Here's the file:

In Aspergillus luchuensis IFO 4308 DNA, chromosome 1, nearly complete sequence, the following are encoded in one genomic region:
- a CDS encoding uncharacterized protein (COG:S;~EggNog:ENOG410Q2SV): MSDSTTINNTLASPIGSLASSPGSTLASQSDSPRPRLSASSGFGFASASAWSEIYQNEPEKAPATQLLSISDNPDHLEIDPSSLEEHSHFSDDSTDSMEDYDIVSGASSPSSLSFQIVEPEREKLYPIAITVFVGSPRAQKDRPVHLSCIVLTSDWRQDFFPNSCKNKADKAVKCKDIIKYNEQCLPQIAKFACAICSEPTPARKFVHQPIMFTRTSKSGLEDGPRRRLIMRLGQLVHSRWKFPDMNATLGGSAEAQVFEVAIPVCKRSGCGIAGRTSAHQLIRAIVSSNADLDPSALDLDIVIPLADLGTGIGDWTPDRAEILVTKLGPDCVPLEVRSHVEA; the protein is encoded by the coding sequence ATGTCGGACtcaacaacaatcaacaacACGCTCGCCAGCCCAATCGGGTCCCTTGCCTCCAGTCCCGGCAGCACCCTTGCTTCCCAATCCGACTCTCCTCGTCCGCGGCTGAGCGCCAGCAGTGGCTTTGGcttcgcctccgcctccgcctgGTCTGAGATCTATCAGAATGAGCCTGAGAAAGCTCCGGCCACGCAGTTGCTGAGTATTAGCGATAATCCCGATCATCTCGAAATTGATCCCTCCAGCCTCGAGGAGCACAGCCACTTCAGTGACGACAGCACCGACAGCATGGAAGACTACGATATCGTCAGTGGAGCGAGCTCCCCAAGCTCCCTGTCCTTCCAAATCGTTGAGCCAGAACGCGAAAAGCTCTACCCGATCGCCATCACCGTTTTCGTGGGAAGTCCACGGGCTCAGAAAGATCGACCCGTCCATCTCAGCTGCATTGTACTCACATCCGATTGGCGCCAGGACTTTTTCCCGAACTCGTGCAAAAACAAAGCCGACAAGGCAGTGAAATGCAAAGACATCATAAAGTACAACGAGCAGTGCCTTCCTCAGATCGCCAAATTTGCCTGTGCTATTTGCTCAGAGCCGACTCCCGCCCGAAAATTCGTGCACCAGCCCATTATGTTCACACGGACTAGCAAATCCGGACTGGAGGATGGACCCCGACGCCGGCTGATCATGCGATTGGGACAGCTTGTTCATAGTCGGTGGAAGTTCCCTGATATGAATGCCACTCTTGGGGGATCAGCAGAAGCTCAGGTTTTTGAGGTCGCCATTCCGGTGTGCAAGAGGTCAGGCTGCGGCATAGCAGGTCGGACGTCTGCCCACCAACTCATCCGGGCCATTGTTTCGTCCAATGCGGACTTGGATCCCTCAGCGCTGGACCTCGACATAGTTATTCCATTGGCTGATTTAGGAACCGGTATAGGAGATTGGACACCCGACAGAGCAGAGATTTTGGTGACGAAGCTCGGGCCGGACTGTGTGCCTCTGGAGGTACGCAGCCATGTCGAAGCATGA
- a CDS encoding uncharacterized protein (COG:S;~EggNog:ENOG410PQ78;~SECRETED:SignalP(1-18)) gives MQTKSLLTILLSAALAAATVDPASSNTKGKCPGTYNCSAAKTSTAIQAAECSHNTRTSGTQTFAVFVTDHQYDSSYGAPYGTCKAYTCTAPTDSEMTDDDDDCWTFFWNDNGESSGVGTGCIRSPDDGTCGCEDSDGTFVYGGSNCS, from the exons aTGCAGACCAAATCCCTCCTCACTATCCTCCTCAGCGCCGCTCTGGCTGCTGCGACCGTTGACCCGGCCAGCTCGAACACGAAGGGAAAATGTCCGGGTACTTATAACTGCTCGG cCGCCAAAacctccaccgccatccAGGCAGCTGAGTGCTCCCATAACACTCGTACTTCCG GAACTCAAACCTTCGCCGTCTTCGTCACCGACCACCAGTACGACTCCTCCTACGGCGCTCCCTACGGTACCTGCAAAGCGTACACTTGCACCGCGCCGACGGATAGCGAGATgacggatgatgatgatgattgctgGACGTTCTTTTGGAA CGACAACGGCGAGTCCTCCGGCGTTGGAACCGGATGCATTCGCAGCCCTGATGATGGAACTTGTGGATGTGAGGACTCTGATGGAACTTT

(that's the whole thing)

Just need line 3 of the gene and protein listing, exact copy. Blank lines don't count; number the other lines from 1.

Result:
- a CDS encoding uncharacterized protein (COG:S;~EggNog:ENOG410PQ78;~SECRETED:SignalP(1-18)) gives MQTKSLLTILLSAALAAATVDPASSNTKGKCPGTYNCSAAKTSTAIQAAECSHNTRTSGTQTFAVFVTDHQYDSSYGAPYGTCKAYTCTAPTDSEMTDDDDDCWTFFWNDNGESSGVGTGCIRSPDDGTCGCEDSDGTFVYGGSNCS, from the exons aTGCAGACCAAATCCCTCCTCACTATCCTCCTCAGCGCCGCTCTGGCTGCTGCGACCGTTGACCCGGCCAGCTCGAACACGAAGGGAAAATGTCCGGGTACTTATAACTGCTCGG cCGCCAAAacctccaccgccatccAGGCAGCTGAGTGCTCCCATAACACTCGTACTTCCG GAACTCAAACCTTCGCCGTCTTCGTCACCGACCACCAGTACGACTCCTCCTACGGCGCTCCCTACGGTACCTGCAAAGCGTACACTTGCACCGCGCCGACGGATAGCGAGATgacggatgatgatgatgattgctgGACGTTCTTTTGGAA CGACAACGGCGAGTCCTCCGGCGTTGGAACCGGATGCATTCGCAGCCCTGATGATGGAACTTGTGGATGTGAGGACTCTGATGGAACTTT